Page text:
Category Archives: Community Supported Agriculture

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Deviled Egg Serving Dish

Deviled Egg Serving Dish

Dear Reader: Thought I’d share this local find which combines many loves: chickens, deviled eggs, local shopping, and pretty dishware. I picked up this serving dish at a yard sale at my CSA farm when I went to get my weekly bag of veggie-goodness. The pretty edges and the hen on top (it covers a little bowl for additional appetizers or condiments) appealed to me, and since I serve deviled eggs quite often, I had to snap this up for the reasonable $10 price.

Below is a recipe for basic deviled eggs.

Basic Deviled Eggs:

Hard boil a dozen local eggs
Peel shells from eggs
Cut eggs in half lengthwise
Plop the yolks into a medium size bowl
Mix with mayonnaise (preferably homemade but otherwise “real” mayo–not salad dressing)
Add salt, pepper, chopped herbs to taste–I like chives or french tarragon or oregano.
Stuff egg white with the yolk mixture
You can sprinkle the top with paprika if you like a little more color.

Served up in a pretty, country dish like this one, your deviled egg appetizers will look attractive as well as delicious.

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Dinner From the Garden Boxes

Dinner From the Garden Boxes

So, late summer cooking has begun! Here is a stir-fry of summer squash and onions from my local CSA farm, Piper’s Knoll in Newfield, Maine. I added kale and herbs from my garden boxes plus some frozen shrimp (not local). Served over couscous, this made a scrumptious, 75% local meal.

Spring!

spring!

spring! by localista featuring a straw hat

Dear Reader:

The snow is gently retreating from my northern lawn. The first brave shoots of daffodils have pushed up beside the front steps. And I am planning and plotting my garden–when I’m not interviewing subjects for my newspaper articles or working on my novella or making homemade granola, that is.

Granola is easy: just throw 3 cups of whole oats, some flax seeds, some chopped walnuts, some cocoa powder, some cinnamon, a dash of salt in a bowl. Mix in two tablespoons of olive oil and 1/2 cup of local maple syrup (I love the darker syrup, a little smokey-flavored from the old-fashioned wood-fired pan-reducing process. The syrup I use is made out in an open-sided shed on a wooded property overlooking the White Mountains off in the distance.Thank you Dana Masse of Shady Mountain Syrup Company in Parsonsfield, Maine!)

I put the mixture on a greased pan and bake for about 25 to 30 minutes on 350 degrees, stirring every ten minutes or so. Once cool, add seeds and dried fruits of your choice. This week’s addition of dried cherries from Cornerstone Country Market was SO good with the light cocoa flavor of the oats.I highly recommend both the cherries and Cornerstone.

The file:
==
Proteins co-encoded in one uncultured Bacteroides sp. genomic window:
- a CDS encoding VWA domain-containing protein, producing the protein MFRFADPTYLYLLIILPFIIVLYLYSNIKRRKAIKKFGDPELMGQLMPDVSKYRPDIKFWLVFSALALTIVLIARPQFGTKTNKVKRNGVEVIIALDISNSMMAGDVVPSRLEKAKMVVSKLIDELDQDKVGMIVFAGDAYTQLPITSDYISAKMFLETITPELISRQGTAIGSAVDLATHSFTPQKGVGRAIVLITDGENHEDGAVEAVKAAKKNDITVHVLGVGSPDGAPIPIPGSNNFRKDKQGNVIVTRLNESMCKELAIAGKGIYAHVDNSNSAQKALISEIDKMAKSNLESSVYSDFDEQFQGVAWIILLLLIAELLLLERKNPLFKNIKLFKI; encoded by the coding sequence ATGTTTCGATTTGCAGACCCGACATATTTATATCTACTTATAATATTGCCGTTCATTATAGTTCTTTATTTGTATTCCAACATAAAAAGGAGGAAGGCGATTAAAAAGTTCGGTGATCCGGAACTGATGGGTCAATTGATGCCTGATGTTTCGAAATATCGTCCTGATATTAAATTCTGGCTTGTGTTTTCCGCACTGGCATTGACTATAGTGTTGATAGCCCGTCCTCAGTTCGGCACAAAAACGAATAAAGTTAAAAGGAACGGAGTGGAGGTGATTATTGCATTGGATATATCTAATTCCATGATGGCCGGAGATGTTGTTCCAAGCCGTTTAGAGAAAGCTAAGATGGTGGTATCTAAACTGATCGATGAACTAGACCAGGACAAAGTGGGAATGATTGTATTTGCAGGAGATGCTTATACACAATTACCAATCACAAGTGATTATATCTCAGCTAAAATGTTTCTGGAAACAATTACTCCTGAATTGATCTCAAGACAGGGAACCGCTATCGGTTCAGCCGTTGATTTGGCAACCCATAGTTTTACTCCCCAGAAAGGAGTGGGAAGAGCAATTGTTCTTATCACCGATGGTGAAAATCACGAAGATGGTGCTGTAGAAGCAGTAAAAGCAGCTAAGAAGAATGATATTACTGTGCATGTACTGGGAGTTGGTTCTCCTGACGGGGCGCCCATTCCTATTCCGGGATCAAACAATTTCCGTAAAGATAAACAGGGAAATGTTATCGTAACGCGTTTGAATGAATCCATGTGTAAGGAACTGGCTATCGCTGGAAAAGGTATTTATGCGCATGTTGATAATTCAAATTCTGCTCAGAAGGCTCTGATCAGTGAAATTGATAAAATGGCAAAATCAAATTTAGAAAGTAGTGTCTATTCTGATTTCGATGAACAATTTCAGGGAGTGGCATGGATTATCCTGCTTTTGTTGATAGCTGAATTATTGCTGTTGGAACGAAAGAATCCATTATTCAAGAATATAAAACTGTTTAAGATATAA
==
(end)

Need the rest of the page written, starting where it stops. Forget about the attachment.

Garden plans: I’ve convinced Hubby to move his horseshoe pits to a different location which will make room for up to SEVEN more boxes in a mostly-sunny spot just shy of the septic field. That would bring my count up to sixteen 4ft. square boxes. If I can ever figure out the perfect soil to put in them, I should be able to grow lots of greens, peppers, cucumbers, and herbs. Maybe even some cherry tomatoes. But I’m giving up on regular slicing or sauce tomatoes. These I will simply purchase at the farmer’s market or my CSA (reminder to self: fill out CSA form!).

We’ll see how the apple tree guild area fared over the winter. I looked at it a little bit yesterday, and the hay and compost and leaves didn’t break down as much as I’d hoped. The remedy will be to top it off with some composted manure and maybe plant some legumes this spring to turn in. I will plant the apple tree this spring, regardless. It is time for that guild. A guild is a grouping of plants that complement each other. This is a permaculture principle. In this case, an apple tree ringed with daffodils and/or garlic, some legumes, maybe some dandelions to bring up nutrients from the deeper soil, some comfrey to work as a natural mulch, etc. I found this idea in a book called Gaia’s Garden. Click HERE to see the apple guild page. I’ll be researching crab apples as I’d like to make more crab apple jelly.

Last project: hugelkultur. I pronounce this hoogle-cool-tour but I don’t know if that is correct. You could say hoogle-culture. Doesn’t matter. What matters is that you can take old logs and branches and blowdowns, pile them up, cover them with soil, and plant on it. Click the link to read more. The idea is that as the wood breaks down, it retains moisture, reducing the need to water, and contains plenty of nutrients to support plant growth. I’d like to do this behind the raised beds, where the south-facing slope of the hugulkulture bed would catch the sun nicely. I’m thinking blueberries and potatoes, but I don’t know if those two plants make good companions. Will do more research.